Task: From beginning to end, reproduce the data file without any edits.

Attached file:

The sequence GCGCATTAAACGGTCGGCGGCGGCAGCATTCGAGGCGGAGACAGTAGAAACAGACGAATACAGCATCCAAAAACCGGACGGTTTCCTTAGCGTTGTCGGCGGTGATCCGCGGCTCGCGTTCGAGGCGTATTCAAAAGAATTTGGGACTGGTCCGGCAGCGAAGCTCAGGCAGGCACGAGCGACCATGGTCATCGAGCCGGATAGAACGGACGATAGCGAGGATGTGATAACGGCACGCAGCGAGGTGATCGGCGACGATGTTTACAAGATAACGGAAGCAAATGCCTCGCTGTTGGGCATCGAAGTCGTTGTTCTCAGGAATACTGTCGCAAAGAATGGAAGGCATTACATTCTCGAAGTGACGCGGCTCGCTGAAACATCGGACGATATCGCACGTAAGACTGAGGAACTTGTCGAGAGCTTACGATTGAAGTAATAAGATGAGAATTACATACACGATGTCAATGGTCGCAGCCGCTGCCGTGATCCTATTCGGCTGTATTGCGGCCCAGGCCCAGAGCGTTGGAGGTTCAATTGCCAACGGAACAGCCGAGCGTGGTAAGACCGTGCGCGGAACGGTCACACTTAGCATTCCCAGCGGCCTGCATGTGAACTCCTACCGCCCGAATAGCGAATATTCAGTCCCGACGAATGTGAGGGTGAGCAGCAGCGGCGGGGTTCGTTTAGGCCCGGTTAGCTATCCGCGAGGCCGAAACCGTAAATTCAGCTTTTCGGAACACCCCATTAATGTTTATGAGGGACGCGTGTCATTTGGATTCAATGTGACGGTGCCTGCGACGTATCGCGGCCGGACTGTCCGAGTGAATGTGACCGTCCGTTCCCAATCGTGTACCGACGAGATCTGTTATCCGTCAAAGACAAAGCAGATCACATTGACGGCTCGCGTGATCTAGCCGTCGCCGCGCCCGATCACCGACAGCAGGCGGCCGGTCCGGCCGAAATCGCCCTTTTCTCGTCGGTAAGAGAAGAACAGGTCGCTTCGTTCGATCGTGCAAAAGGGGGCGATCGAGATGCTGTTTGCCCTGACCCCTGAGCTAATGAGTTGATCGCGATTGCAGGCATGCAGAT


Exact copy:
The sequence GCGCATTAAACGGTCGGCGGCGGCAGCATTCGAGGCGGAGACAGTAGAAACAGACGAATACAGCATCCAAAAACCGGACGGTTTCCTTAGCGTTGTCGGCGGTGATCCGCGGCTCGCGTTCGAGGCGTATTCAAAAGAATTTGGGACTGGTCCGGCAGCGAAGCTCAGGCAGGCACGAGCGACCATGGTCATCGAGCCGGATAGAACGGACGATAGCGAGGATGTGATAACGGCACGCAGCGAGGTGATCGGCGACGATGTTTACAAGATAACGGAAGCAAATGCCTCGCTGTTGGGCATCGAAGTCGTTGTTCTCAGGAATACTGTCGCAAAGAATGGAAGGCATTACATTCTCGAAGTGACGCGGCTCGCTGAAACATCGGACGATATCGCACGTAAGACTGAGGAACTTGTCGAGAGCTTACGATTGAAGTAATAAGATGAGAATTACATACACGATGTCAATGGTCGCAGCCGCTGCCGTGATCCTATTCGGCTGTATTGCGGCCCAGGCCCAGAGCGTTGGAGGTTCAATTGCCAACGGAACAGCCGAGCGTGGTAAGACCGTGCGCGGAACGGTCACACTTAGCATTCCCAGCGGCCTGCATGTGAACTCCTACCGCCCGAATAGCGAATATTCAGTCCCGACGAATGTGAGGGTGAGCAGCAGCGGCGGGGTTCGTTTAGGCCCGGTTAGCTATCCGCGAGGCCGAAACCGTAAATTCAGCTTTTCGGAACACCCCATTAATGTTTATGAGGGACGCGTGTCATTTGGATTCAATGTGACGGTGCCTGCGACGTATCGCGGCCGGACTGTCCGAGTGAATGTGACCGTCCGTTCCCAATCGTGTACCGACGAGATCTGTTATCCGTCAAAGACAAAGCAGATCACATTGACGGCTCGCGTGATCTAGCCGTCGCCGCGCCCGATCACCGACAGCAGGCGGCCGGTCCGGCCGAAATCGCCCTTTTCTCGTCGGTAAGAGAAGAACAGGTCGCTTCGTTCGATCGTGCAAAAGGGGGCGATCGAGATGCTGTTTGCCCTGACCCCTGAGCTAATGAGTTGATCGCGATTGCAGGCATGCAGAT